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Sky Chefs Hit with Biometric Privacy and Fair Labor Claims

Dec. 6, 2019, 5:50 PM

Sky Chefs Inc. violated state and federal laws by failing to get workers’ consent before collecting biometric data and not paying overtime, a former employee alleged in an Illinois federal lawsuit.

Plaintiff Larry Frisby said the in-flight catering company collected employees’ biometric information without their informed, written permission in violation of the Illinois Biometric Information Privacy Act, according to the complaint filed Dec. 5 in the U.S. District Court for the Northern District of Illinois.

Employers in Illinois are facing an onslaught of biometric privacy cases as the plaintiffs bar and workers become accustomed to the state’s privacy law. Possible high damages from a jury trial increase the risk companies facing class claims under the law.

Frisby, who worked at Chicago O’Hare International Airport, scanned his fingerprint to punch in and out of work without being told the data was disclosed to third-party vendors, according to the complaint.

Sky Chefs allegedly failed to provide workers with a biometric data retention policy, Frisby alleged. The Illinois law provides for up to $5,000 for each willful, and up to $1,000 for each negligent, violation.

Sky Chefs also was hit with federal fair labor and state wage claims.

Frisby alleged supervisors told him he had to clock in five to six minutes before his scheduled shift or he would be written up. He also alleged he wasn’t paid for that time before his shift began. From November 2015 to March 2019, Frisby estimated he worked more than 100 hours of unpaid overtime, according to the complaint.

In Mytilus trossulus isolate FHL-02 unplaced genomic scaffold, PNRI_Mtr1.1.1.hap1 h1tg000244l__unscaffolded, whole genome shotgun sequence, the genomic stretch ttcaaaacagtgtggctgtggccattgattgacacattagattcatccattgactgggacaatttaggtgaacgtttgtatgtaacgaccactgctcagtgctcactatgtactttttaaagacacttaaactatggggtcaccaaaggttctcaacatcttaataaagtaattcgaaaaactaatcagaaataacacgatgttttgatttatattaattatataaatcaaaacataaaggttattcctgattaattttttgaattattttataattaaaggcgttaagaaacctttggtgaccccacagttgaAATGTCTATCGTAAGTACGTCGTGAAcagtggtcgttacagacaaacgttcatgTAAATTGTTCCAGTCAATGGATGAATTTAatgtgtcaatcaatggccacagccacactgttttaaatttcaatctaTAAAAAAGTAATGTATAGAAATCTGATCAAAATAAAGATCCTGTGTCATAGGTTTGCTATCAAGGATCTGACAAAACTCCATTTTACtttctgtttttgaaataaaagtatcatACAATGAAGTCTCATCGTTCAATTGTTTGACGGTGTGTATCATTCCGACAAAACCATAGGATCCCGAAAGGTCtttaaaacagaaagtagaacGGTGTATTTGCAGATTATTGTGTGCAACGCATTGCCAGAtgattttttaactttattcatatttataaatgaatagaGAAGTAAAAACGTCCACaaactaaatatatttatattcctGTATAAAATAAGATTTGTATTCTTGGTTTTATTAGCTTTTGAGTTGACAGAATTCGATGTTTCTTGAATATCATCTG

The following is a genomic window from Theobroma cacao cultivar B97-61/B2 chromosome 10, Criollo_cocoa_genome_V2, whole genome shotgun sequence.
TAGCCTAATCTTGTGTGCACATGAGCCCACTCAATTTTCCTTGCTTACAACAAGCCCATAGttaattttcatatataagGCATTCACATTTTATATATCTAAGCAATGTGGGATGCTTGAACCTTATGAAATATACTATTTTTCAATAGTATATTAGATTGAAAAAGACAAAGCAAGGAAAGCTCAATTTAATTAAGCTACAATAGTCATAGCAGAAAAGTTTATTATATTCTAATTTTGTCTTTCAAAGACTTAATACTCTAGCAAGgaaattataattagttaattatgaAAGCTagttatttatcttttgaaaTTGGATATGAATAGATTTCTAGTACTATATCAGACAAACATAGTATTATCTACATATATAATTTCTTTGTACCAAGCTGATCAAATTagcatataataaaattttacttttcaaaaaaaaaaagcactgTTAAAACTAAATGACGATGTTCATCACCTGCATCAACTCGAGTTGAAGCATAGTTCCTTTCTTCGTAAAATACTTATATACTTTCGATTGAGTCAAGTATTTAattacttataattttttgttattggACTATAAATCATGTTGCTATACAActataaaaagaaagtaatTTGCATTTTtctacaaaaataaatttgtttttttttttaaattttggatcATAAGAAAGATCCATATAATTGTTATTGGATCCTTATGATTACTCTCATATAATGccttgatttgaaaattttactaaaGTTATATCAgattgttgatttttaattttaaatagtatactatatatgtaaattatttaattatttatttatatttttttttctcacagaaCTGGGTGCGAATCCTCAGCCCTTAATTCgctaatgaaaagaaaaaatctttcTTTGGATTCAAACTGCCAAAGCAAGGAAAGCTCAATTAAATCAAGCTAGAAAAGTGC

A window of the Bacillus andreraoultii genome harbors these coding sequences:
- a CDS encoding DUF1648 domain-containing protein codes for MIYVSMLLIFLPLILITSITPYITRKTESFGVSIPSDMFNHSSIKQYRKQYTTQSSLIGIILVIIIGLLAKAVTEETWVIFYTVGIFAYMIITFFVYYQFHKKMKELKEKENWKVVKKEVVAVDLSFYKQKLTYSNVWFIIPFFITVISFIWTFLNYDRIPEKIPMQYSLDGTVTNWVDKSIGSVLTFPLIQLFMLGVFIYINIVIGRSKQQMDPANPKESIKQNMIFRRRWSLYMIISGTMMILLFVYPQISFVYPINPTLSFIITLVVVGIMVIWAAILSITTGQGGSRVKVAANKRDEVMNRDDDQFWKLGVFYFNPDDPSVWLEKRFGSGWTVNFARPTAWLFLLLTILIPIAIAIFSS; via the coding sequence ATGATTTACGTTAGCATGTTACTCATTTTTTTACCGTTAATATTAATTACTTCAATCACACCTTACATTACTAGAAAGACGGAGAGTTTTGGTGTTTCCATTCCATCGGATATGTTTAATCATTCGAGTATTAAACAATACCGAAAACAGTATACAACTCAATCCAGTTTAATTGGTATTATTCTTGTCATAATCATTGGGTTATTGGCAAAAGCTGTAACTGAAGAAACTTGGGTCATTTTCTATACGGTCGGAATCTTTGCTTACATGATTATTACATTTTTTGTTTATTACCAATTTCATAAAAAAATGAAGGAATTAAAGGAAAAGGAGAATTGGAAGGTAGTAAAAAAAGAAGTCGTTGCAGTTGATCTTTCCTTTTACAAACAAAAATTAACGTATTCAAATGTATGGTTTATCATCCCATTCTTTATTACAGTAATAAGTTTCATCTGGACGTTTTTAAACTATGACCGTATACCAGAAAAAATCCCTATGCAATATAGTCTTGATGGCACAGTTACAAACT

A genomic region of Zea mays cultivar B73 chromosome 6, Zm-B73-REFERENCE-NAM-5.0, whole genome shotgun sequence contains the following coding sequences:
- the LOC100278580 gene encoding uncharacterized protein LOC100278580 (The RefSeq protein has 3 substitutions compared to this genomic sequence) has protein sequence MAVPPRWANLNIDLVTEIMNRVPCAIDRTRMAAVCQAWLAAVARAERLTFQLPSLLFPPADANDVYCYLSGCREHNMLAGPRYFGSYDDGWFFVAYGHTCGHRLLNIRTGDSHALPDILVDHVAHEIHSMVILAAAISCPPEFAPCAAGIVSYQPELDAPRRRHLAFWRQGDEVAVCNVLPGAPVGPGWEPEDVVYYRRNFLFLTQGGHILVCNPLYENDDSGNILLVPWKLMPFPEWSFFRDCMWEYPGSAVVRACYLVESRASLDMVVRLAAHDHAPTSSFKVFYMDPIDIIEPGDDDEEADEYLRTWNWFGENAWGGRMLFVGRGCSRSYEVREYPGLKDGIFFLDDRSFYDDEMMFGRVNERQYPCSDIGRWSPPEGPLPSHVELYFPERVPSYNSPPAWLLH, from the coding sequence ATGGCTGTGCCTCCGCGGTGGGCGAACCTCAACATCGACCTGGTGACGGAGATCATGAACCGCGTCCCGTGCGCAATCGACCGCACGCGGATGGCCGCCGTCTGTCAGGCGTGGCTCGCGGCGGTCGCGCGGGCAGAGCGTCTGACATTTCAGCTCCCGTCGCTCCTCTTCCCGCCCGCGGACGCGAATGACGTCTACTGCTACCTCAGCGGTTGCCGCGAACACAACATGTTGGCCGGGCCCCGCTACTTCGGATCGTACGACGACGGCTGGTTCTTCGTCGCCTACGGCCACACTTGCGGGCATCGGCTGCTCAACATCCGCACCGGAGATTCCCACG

Courts have yet to agree as to when companies must pay employees for off-the-clock work. Under the Fair Labor Standards Act, workers’ pay starts with the “first principle activity” of the day, but some state laws have implemented a more worker-friendly definition to determine “compensable time.”

Causes of Action: Illinois Biometric Information Privacy Act; Fair Labor Standards Act; Illinois Minimum Wage Law; City of Chicago Minimum Wage Ordinance; negligence.

Relief Requested: Class certification; declaratory relief; statutory damages; injunctive relief; compensatory damages; liquidated damages; punitive damages; attorneys fees and costs.

Response: Sky Chefs didn’t immediately respond to a request for comment.

Attorneys: Jeffrey Grant Brown P.C. and Glen J. Dunn & Associates Ltd. represent the plaintiff. Counsel for Sky Chefs couldn’t immediately be identified.

The case is Frisby v. Sky Chefs, Inc., N.D. Ill., 19-cv-07989, complaint 12/5/19.

To contact the reporter on this story: Genevieve Douglas in Washington at; Daniel R. Stoller in Washington at;

To contact the editor responsible for this story: John Hughes at; Keith Perine at